More than in any other genre, hip-hop artists are open and even proud to reference their influences on record. While alternative musicians across the disciplines have historically sought to recapture the sounds of yesteryear against the tides of chart-topping trends, few are candid about their sources even if their styles are clearly derivative. Where Nas and Cormega might sample and shout out MC Shan to their hearts’ content, we’re much less likely to hear Coldplay pen a song about how they listened to “The Joshua Tree” every day of junior year. Then again, there’s a fine line between giving props and name-dropping in rap music (see Game, The), and many creators of “throwback rap” struggle to balance creativity with reheated-ness.

Superstar Quamallah, a Brooklyn-born, California-based rapper, producer, and DJ, has been paying his dues since before many of his current peers even considered picking up a mic. Active in the West Coast underground scene throughout the ’90s, he recorded extensively with such familiar names as Defari and Tajai. His debut EP “Don’t Call Me John” arrived in 1999 on ABB Records, after which he took a sabbatical from recording which included graduate school, traveling, teaching at Inglewood High, and eventually earning a professorship of African Studies at Berkeley. His full-length “Godfood/The Break-Fast” quietly dropped in 2007, a record structured like a beat-tape with 27 tracks averaging one to two minutes in length, and in 2009 he released “Invisible Man” on Boston’s Brick Records.

Chances are pretty good that if you played “Invisible Man” for a seasoned hip-hop listener and told him it was from 1991 he wouldn’t bat an eye. Sure, he might be a little suspicious of the periodic contemporary pop culture reference and constant shouts to old school MCs, but “Invisible Man” is such a faithful homage to golden age hip-hop that it’s hardly discernible from music twenty years its senior. This recipe has been the downfall of countless nostalgic underground rappers, but Superstar Quamallah succeeds in his endeavor, one the one hand, because he never complains about the current state of rap music, and on the other hand, because it’s some darn good music and a clever, reverent interpretation of classic East Coast rap.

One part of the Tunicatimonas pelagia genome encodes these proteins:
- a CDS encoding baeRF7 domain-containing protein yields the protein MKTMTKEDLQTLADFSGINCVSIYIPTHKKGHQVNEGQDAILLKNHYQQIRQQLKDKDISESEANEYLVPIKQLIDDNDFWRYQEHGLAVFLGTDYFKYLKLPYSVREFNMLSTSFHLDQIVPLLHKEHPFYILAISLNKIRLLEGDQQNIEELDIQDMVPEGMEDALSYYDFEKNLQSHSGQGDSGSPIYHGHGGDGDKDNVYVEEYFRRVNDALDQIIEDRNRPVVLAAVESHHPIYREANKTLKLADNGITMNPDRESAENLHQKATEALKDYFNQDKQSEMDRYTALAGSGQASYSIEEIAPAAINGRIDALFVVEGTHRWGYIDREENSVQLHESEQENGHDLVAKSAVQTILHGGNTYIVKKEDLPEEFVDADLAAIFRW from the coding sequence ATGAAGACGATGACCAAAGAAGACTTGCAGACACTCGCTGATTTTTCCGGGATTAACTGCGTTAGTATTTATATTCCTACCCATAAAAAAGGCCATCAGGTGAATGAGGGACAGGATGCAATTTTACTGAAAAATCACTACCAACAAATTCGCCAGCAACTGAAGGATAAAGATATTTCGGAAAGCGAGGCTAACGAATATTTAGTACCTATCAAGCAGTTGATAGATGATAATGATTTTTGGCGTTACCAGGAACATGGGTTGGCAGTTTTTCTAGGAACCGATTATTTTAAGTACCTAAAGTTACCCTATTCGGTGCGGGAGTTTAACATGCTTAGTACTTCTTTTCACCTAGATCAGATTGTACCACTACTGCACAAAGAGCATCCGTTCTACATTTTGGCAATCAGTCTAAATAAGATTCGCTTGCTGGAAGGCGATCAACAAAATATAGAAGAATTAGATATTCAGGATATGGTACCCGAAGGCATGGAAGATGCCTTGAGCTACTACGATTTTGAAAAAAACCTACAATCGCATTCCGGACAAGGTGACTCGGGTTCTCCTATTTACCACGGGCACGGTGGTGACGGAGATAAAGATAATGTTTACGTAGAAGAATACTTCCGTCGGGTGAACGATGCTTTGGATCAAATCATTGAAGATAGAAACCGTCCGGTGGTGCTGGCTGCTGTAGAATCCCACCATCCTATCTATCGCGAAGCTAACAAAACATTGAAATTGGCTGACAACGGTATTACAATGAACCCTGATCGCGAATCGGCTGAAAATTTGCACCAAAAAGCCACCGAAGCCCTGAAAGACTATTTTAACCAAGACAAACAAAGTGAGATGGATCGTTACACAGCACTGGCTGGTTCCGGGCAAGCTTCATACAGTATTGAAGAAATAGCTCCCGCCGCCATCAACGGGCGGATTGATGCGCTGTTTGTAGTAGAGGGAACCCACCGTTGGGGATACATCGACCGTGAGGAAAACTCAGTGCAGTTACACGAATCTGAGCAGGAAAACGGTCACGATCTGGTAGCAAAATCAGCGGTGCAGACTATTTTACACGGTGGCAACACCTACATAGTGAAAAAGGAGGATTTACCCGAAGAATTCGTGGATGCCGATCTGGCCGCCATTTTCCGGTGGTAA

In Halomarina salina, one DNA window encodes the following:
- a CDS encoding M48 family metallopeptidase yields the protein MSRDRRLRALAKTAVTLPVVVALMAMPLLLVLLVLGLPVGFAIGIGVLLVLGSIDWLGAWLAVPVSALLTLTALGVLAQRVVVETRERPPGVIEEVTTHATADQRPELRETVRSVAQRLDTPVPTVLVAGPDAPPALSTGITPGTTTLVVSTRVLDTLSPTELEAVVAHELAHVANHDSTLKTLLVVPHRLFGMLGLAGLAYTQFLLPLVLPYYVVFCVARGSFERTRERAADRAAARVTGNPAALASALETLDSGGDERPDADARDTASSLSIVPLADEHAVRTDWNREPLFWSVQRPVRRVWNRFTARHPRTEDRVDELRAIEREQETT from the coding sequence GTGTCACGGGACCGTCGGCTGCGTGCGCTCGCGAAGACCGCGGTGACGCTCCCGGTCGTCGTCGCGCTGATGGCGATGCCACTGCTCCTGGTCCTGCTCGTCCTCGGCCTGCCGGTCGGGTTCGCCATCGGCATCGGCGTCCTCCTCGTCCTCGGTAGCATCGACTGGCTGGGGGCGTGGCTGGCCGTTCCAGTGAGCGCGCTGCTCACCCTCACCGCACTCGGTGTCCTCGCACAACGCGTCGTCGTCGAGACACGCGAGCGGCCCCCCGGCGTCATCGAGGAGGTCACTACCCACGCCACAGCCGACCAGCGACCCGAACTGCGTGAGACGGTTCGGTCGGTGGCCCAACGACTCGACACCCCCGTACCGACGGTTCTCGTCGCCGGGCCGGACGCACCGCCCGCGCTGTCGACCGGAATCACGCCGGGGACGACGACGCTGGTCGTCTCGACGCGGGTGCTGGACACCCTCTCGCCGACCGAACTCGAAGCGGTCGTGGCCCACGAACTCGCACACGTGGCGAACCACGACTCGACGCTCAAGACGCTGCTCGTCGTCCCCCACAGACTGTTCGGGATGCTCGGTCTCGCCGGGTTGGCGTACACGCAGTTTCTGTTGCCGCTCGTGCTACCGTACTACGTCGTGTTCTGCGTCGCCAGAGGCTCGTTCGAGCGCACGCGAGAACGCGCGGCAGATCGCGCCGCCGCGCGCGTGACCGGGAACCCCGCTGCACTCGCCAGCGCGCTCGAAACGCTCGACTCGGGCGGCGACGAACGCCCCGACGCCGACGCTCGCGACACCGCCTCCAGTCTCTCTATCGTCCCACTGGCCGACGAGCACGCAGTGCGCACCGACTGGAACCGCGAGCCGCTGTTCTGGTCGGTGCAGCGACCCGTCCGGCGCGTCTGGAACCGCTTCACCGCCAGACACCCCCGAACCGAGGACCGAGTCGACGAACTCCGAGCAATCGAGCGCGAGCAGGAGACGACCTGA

Vocally Quamallah is equal parts Big Daddy Kane, Rakim, and Guru, with a deep, relaxing delivery and wise, literate sound. He’s of the Large Professor school of MC-ing, and takes pains to establish himself as an educated, righteous brother who is familiar with the streets but prefers the realm of knowledge—had he dropped records like this at the outset of the ’90s, he might have been likened to Brand Nubian, OC, or C.L. Smooth. That said, the most striking resemblance is to the late Guru. Laidback, monotone, spiritual, humorless, and a die-hard advocate of hip-hop culture, Quamallah’s performance throughout “Invisible Man” frequently recalls an early Gang Starr record. The opener “You Need Knowledge,” which manages to incorporate vocal samples of Slick Rick, Kool Moe Dee, Mobb Deep, and Guru in the first eight seconds alone, is quite reminiscent of a young Premo, with dense loops composed of a sparkly piano line, trombone, and reverberating whistles. Quamallah shows his skills on the turntable with sharp cuts and vocal scratches, and wastes little time getting busy on the mic:

“God-damn, yo, here we go again
Superstar’s on the block, I rock without a pen
I’m not Jay-Z but like his next of kin
I’m from Bed-Stuy, when I’m home I hold my head high
Boys and girls high straight off the block
And this is home, I don’t see Rome and Troy a lot
Or my cousins, playin’ the dozens, this is black culture